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Wine Ratings: Some low-priced shirazes get high scores

Consumer Reports News: August 04, 2011 03:21 PM

Looking for a wine to go with your barbecue this weekend? Consider one of the Australian bottles in our new Ratings of shiraz (also known as syrah), the dark and rich red wine that pairs well with meats from the grill. Very good shirazes from Down Under cost as little as $7, and one excellent bottle was only $13.

Australian wines generally rose to the top of our Ratings, available to subscribers. The top scorers were The Boxer from Mollydooker (the term is Aussie slang for a leftie, in case you’re curious), $22, and the $13 shiraz from Greg Norman, the Australian golf star.

But ranked just below those wines were a quartet of bargain shirazes, all Australian, all very good overall, and all about $7 per 750-milliliter bottle. The Thorn Clark Terra Barossa was $9 for a 1-liter bottle, which works out to $6.75 for 750ml. Three others, all widely distributed, cost just $7: Alice White, The Little Penguin, and Yellow Tail. The lone U.S. bottle to receive a very good score was Francis Coppola’s syrah-shiraz, $15.

Our test selections in wine lean toward moderately priced bottles that are widely available and have already fared well with other reviewers, such as specialty wine publications. But we do sometimes include pricier bottles. The most expensive bottles we included this time did not fare especially well, further underlining that a high price doesn’t necessarily assure high quality in a wine.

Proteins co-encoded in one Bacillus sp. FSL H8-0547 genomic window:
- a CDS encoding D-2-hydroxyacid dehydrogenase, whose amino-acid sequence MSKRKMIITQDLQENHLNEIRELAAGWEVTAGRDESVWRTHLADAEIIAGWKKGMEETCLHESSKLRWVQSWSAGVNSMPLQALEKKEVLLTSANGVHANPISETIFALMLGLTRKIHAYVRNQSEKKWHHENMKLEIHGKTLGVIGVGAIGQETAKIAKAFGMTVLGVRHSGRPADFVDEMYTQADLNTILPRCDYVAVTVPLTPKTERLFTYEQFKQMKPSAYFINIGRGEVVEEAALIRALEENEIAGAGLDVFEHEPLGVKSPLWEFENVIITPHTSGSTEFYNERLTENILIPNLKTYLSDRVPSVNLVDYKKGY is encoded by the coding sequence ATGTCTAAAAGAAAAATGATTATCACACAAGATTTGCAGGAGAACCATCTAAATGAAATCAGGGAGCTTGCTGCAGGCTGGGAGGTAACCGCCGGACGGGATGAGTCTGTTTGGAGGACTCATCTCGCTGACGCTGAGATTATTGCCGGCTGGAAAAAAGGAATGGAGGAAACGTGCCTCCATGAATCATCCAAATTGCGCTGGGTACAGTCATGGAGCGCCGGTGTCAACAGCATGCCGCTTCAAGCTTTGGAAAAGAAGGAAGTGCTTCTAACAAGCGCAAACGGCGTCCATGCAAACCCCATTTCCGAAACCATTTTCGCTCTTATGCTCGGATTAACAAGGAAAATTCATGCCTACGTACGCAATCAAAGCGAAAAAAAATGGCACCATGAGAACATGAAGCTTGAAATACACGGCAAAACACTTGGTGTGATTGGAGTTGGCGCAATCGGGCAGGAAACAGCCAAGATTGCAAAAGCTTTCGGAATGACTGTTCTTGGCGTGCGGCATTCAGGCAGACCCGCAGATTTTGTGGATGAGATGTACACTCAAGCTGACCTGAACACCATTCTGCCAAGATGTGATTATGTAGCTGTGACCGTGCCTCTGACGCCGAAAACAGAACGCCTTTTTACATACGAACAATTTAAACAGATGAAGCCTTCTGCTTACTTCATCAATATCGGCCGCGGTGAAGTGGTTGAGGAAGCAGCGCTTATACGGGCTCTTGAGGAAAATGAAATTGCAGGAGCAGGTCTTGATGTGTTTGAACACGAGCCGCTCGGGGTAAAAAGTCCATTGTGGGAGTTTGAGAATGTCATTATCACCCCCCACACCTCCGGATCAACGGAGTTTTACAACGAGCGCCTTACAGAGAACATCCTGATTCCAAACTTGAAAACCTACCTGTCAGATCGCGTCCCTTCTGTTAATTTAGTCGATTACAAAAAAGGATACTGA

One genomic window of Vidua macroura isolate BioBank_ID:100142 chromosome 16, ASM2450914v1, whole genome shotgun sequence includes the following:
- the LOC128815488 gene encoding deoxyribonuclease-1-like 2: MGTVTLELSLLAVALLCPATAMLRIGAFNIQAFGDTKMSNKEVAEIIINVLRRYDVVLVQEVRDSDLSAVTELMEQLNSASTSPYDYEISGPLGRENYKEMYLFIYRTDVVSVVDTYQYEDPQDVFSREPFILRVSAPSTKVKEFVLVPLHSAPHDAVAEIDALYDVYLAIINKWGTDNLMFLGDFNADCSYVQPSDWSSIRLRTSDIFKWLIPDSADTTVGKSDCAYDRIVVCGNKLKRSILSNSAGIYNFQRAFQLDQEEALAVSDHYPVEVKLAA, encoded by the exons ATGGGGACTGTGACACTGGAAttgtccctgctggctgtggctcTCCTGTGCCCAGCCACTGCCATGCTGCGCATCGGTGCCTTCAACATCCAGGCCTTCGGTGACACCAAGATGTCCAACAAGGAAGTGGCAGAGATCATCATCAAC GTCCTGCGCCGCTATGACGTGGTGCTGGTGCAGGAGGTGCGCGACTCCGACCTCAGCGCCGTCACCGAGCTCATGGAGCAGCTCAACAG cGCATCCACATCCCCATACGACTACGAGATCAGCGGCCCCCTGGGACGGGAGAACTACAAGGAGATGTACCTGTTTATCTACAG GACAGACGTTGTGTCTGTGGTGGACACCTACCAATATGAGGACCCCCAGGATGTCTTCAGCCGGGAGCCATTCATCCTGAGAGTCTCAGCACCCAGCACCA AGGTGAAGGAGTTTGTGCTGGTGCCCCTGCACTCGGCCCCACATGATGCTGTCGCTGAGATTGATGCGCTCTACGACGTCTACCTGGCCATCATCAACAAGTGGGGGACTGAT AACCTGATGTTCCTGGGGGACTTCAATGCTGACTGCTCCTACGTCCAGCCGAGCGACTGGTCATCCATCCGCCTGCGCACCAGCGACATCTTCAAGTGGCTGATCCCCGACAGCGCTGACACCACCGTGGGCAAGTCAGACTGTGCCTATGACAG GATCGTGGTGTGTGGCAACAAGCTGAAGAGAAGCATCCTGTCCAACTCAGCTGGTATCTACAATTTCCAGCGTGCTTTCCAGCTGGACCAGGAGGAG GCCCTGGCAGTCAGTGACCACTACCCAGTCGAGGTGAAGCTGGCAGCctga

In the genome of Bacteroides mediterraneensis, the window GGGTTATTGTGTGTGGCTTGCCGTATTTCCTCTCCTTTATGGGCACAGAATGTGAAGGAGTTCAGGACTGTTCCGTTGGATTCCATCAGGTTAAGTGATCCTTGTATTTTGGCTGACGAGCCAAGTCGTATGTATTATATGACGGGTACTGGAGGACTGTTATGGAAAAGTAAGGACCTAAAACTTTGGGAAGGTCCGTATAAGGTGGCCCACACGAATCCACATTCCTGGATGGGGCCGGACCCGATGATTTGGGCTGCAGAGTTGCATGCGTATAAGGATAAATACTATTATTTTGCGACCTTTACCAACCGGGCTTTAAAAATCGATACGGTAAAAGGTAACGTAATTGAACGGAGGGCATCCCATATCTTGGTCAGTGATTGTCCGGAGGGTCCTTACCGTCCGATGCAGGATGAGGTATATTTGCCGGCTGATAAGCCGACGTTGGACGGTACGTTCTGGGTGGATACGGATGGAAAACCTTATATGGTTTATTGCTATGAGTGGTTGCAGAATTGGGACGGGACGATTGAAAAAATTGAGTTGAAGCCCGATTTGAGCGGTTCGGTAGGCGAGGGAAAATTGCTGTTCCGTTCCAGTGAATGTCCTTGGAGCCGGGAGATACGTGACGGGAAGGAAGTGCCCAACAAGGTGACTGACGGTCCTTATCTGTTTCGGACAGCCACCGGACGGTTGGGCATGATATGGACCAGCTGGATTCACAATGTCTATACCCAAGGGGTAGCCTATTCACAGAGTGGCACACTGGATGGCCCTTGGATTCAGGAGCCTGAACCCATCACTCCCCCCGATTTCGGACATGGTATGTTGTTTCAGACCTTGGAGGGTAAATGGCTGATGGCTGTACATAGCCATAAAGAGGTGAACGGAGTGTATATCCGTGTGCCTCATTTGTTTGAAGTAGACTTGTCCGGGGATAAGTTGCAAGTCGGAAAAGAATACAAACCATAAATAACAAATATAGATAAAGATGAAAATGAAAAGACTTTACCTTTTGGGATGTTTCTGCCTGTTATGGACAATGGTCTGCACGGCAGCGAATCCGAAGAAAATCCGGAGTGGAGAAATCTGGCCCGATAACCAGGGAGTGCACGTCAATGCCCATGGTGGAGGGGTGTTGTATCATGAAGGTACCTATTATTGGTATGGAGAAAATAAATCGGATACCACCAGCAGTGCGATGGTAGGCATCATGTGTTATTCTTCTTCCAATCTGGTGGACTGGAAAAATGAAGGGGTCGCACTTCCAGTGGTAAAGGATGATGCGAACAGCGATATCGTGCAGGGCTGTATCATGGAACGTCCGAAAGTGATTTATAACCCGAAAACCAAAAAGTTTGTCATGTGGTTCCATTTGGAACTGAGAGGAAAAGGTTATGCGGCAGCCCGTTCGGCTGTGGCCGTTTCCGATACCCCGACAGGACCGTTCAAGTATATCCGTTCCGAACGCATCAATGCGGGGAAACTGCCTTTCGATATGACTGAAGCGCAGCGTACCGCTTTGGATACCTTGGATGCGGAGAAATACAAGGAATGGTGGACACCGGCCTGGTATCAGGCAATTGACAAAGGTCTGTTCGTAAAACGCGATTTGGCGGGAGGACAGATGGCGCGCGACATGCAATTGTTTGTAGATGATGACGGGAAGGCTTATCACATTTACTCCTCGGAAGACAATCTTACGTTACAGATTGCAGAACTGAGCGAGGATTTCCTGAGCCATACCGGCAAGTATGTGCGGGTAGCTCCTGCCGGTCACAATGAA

Our two wine experts, who evaluate the wines blind (that is, without knowing the brand or other information) and in repeated samples from different bottles, deemed the $43 Andretti Napa Valley to be well made and good with food. Yet they also judged it fairly simple and with a shorter finish and less intense wood flavors than most. The Andretti scored only good overall, as did the Casa Dumetz Syrah, $35; JC Cellars 2008, $26; and the Blenheim Vineyards, $20, which hails from Virginia and exemplifies the spread of winemaking to more states and regions. (The Aussie bottles aside, the other wines mentioned above are all from California.)

Our Ratings provide details on the styles and other flavor attributes of the shirazes, and even offer our experts’ recommendations of specific foods to serve with each. Most shirazes pair well with full-flavored, hearty foods, including beef, lamb, pork, game, rich fish such as tuna and salmon, roasted vegetables, and, yes, smoky barbecue.

Paul Reynolds

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